Turn Feedback Into a Partnership

Taking a partnership approach helps both sides reach their destination.

If it seems like feedback is one-sided, that’s probably because it is.

Traditional feedback operates with a sense of hierarchy. The giver holds the power and the position. He or she spends most of the time talking and tuning. The process feels more like “tell and sell” than “listen and learn.” At its core, this type of feedback sparks fear, not joy.

In today’s post-pandemic workplace, this approach is no longer viable. Employees work with less visibility and greater flexibility than before. Tasks are more complex and interconnected. And there’s an expectation (especially among younger workers) that feedback is delivered more frequently and with a coaching outlook.

The time is right for a different mindset and message around feedback — one that turns performance into a partnership.

A new focus for feedback

Drawing on the power and principles of “feedforward,” this partnership approach can help redefine our beliefs and behaviors around feedback — from ratings to relationships, accountability to agency, and blame to contribution.

As a feedback partner, it’s the manager’s job to show others where to look but not tell them what to see. Partnership feedback is guided by powerful questions, active listening and genuine dialogue. It requires a measure of humility and curiosity on the part of the feedback giver, whose primary focus is helping others navigate towards a better understanding of their own potential and future possibilities.

Because this process can often feel winding, I think about it in terms of a shared journey between a scout (employee) and a guide (manager). Each partner has distinct roles: The guide maps the coordinates and checks the conditions. The scout chooses the path and sets the pace. The journey unfolds in three stages, and neither side can complete it without the other.

Stage 1: Summit

Performance partnerships start at the summit, the moment of peak. Managers take the lead by asking their reports about an action or outcome that left them feeling energized and excited. While it may seem counter-intuitive to begin the journey at its end, the sequence is intentional: Starting with strengths stimulates positive emotions in the receiver and uplifts, rather than upends, one’s sense of self. Unlike traditional feedback, which puts deficits at the forefront, a partnership model seeks to identify and operationalize individual assets and accomplishments.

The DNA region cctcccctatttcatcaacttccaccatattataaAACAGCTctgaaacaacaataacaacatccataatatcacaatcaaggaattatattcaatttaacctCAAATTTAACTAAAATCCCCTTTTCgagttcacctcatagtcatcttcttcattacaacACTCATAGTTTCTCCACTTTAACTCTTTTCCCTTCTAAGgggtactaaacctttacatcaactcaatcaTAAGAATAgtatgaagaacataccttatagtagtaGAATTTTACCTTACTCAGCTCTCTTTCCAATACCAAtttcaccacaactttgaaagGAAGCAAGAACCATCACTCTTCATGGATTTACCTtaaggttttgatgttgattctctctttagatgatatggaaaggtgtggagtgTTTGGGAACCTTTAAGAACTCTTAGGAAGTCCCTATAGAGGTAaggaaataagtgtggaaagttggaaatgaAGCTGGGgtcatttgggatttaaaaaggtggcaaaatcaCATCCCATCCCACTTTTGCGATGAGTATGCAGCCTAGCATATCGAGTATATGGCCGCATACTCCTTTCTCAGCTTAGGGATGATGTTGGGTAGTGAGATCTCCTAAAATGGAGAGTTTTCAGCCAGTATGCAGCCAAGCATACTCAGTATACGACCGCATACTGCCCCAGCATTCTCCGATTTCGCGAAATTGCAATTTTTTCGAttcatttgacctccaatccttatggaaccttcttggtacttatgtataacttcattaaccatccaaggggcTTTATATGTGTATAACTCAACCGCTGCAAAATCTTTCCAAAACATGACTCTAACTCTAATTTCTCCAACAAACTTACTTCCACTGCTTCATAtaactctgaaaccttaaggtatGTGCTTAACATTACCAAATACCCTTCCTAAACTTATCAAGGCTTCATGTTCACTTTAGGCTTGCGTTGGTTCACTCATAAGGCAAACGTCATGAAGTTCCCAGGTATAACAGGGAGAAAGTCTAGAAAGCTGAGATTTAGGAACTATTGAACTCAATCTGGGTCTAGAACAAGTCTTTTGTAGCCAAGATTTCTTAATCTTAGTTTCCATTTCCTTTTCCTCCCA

Some of the questions manager-guides might ask their employee-scouts include:

  • What are you most excited about right now?
  • Tell me about a problem you solved.
  • Looking back a few months, what are you most proud of?

Stage #2: Trek

The next stage in this performance partnership is the trek. Having recalled and relived a peak moment, the manager-guide and employee-scout retrace the steps that made that outcome possible. As the saying goes, success has many fathers. Few people reach the top of the mountain by themselves. This is where feedback can provide a useful account of the people and conditions that contributed to an individual’s success.

Ask others who or what made this possible. It may have been the product of a quiet collaboration. Or the result of a redesigned schedule. Getting to the destination is a visible achievement. But paying attention to the trek — the process itself — reveals hidden triumphs. It reinforces the idea that good things tend to come from supportive ensembles, not individual heroics.

These are some of the ways manager-guides and employee-scouts can plot the path:

  • Did you struggle along your way? Who helped you?
  • Did I or others play a role in your journey?
  • What else might have made this moment possible?

Stage #3: Climb

The final stage of the performance partnership is the climb. Doing something one time is a moment. Doing something time and again is a pattern. To scale success, we need to focus on future actions that can help us return to the mountain top. This is the fundamental goal of feedforward: to point people towards a future they can still change and control.

Ultimately, it is the job of the employee-scout to make it back up the mountain. To promote the agency of others, a good partner offers support, but not a lifeline. It’s far more effective for the manager-guide to help describe the road ahead rather than prescribe a specific route. And by listening to what the employee-traveler needs to be successful, he or she will be in better position to support that journey and assess progress along the way.

To help others scale success, these prompts are especially useful:

  • Are your goals aligned with our business objectives and key results?
  • Where do you see yourself headed? Why?
  • Do you have the time and resources to continue your journey?

Progress through partnership

Turning feedback into a partnership not only levels the field, but it clears the way for more collaborative, constructive conversation about work. When managers act like “mirror holders,” they not only expand the way others see themselves, but they deepen their own understanding of events and actions that might otherwise remain out of view. Instead of debates over the past, feedback becomes a discussion about the future.

As a feedback model, performance partnerships don’t require major investments of time or money. They fit alongside current performance management systems. And they can produce much-needed insights about how work gets done. Isn’t it time we traded power for partnership?

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